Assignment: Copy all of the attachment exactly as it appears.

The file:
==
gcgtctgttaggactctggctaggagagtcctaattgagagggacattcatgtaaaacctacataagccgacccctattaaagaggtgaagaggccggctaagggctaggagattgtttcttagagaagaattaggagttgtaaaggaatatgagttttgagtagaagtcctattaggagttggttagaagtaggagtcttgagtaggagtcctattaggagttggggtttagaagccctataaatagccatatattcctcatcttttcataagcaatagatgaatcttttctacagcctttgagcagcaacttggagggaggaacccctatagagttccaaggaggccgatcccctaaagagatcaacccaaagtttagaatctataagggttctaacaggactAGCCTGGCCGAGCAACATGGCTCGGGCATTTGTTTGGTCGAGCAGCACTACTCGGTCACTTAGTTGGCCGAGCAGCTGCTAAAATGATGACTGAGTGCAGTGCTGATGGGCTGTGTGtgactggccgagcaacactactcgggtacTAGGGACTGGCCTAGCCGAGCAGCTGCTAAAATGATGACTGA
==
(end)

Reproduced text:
gcgtctgttaggactctggctaggagagtcctaattgagagggacattcatgtaaaacctacataagccgacccctattaaagaggtgaagaggccggctaagggctaggagattgtttcttagagaagaattaggagttgtaaaggaatatgagttttgagtagaagtcctattaggagttggttagaagtaggagtcttgagtaggagtcctattaggagttggggtttagaagccctataaatagccatatattcctcatcttttcataagcaatagatgaatcttttctacagcctttgagcagcaacttggagggaggaacccctatagagttccaaggaggccgatcccctaaagagatcaacccaaagtttagaatctataagggttctaacaggactAGCCTGGCCGAGCAACATGGCTCGGGCATTTGTTTGGTCGAGCAGCACTACTCGGTCACTTAGTTGGCCGAGCAGCTGCTAAAATGATGACTGAGTGCAGTGCTGATGGGCTGTGTGtgactggccgagcaacactactcgggtacTAGGGACTGGCCTAGCCGAGCAGCTGCTAAAATGATGACTGA